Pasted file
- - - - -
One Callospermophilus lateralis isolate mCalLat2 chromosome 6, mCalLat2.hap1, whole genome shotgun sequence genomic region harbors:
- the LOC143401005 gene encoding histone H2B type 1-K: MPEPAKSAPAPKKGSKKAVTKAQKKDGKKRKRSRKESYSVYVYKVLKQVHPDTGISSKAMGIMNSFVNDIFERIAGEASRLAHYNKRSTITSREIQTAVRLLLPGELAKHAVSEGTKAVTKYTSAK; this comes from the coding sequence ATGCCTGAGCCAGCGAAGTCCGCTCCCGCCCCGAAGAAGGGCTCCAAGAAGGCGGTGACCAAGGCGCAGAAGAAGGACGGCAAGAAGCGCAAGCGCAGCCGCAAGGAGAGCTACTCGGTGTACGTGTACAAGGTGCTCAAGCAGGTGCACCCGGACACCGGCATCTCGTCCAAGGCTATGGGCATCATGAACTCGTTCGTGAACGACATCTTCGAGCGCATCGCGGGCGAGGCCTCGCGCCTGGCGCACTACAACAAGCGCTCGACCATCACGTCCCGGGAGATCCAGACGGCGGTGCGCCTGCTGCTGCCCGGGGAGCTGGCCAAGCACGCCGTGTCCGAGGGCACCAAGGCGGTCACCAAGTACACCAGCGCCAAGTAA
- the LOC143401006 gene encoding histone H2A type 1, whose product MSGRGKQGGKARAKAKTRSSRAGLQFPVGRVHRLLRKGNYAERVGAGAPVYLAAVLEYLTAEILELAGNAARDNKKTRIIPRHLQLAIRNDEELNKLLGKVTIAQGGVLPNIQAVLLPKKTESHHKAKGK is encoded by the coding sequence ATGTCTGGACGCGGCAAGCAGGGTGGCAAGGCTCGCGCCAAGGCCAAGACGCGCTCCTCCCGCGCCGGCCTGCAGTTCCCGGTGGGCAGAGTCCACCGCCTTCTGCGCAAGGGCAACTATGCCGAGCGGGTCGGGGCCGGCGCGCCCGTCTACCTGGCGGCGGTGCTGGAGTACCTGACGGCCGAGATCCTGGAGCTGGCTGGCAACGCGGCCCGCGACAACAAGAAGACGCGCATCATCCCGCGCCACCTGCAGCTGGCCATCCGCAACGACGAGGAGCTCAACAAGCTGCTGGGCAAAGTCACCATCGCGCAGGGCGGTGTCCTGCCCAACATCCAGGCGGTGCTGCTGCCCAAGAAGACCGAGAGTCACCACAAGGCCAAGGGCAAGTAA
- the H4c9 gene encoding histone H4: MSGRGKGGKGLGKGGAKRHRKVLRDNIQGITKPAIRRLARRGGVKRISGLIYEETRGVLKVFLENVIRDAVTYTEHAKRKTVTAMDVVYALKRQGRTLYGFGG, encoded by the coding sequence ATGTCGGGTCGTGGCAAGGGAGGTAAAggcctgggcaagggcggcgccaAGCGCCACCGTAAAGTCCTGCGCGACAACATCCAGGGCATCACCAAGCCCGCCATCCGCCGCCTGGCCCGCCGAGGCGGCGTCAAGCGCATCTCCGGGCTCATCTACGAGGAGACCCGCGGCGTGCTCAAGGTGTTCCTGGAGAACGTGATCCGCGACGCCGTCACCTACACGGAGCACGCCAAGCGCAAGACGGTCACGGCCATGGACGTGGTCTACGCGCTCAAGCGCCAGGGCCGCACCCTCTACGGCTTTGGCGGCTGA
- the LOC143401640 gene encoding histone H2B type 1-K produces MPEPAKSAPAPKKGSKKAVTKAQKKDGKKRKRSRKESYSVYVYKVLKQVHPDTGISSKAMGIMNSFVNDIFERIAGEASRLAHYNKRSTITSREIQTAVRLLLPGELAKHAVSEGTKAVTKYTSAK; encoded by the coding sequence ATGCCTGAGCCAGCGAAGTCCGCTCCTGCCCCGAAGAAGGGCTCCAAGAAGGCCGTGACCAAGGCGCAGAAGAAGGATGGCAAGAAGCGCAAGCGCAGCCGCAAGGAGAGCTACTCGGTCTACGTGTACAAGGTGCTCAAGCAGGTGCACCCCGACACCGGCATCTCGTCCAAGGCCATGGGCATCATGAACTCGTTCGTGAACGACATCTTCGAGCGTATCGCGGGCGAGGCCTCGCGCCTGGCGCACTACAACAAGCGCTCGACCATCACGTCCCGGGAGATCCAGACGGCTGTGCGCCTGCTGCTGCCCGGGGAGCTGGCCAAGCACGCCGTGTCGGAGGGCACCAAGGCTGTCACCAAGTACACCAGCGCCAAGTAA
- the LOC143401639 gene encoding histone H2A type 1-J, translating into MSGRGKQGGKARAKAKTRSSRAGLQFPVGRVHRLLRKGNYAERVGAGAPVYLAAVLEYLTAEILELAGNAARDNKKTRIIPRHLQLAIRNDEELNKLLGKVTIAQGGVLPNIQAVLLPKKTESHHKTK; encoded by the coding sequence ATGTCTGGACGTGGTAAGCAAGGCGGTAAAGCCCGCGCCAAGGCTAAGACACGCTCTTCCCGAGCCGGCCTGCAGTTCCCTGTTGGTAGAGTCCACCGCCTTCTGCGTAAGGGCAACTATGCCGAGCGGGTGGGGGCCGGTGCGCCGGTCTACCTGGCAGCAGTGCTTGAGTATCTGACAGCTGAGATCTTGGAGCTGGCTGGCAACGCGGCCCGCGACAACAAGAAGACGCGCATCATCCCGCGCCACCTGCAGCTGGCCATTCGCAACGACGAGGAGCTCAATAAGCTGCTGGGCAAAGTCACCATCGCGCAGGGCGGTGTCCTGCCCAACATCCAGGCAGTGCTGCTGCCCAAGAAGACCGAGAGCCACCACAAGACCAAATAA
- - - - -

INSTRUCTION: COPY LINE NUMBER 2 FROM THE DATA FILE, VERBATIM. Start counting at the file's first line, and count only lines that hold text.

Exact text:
- the LOC143401005 gene encoding histone H2B type 1-K: MPEPAKSAPAPKKGSKKAVTKAQKKDGKKRKRSRKESYSVYVYKVLKQVHPDTGISSKAMGIMNSFVNDIFERIAGEASRLAHYNKRSTITSREIQTAVRLLLPGELAKHAVSEGTKAVTKYTSAK; this comes from the coding sequence ATGCCTGAGCCAGCGAAGTCCGCTCCCGCCCCGAAGAAGGGCTCCAAGAAGGCGGTGACCAAGGCGCAGAAGAAGGACGGCAAGAAGCGCAAGCGCAGCCGCAAGGAGAGCTACTCGGTGTACGTGTACAAGGTGCTCAAGCAGGTGCACCCGGACACCGGCATCTCGTCCAAGGCTATGGGCATCATGAACTCGTTCGTGAACGACATCTTCGAGCGCATCGCGGGCGAGGCCTCGCGCCTGGCGCACTACAACAAGCGCTCGACCATCACGTCCCGGGAGATCCAGACGGCGGTGCGCCTGCTGCTGCCCGGGGAGCTGGCCAAGCACGCCGTGTCCGAGGGCACCAAGGCGGTCACCAAGTACACCAGCGCCAAGTAA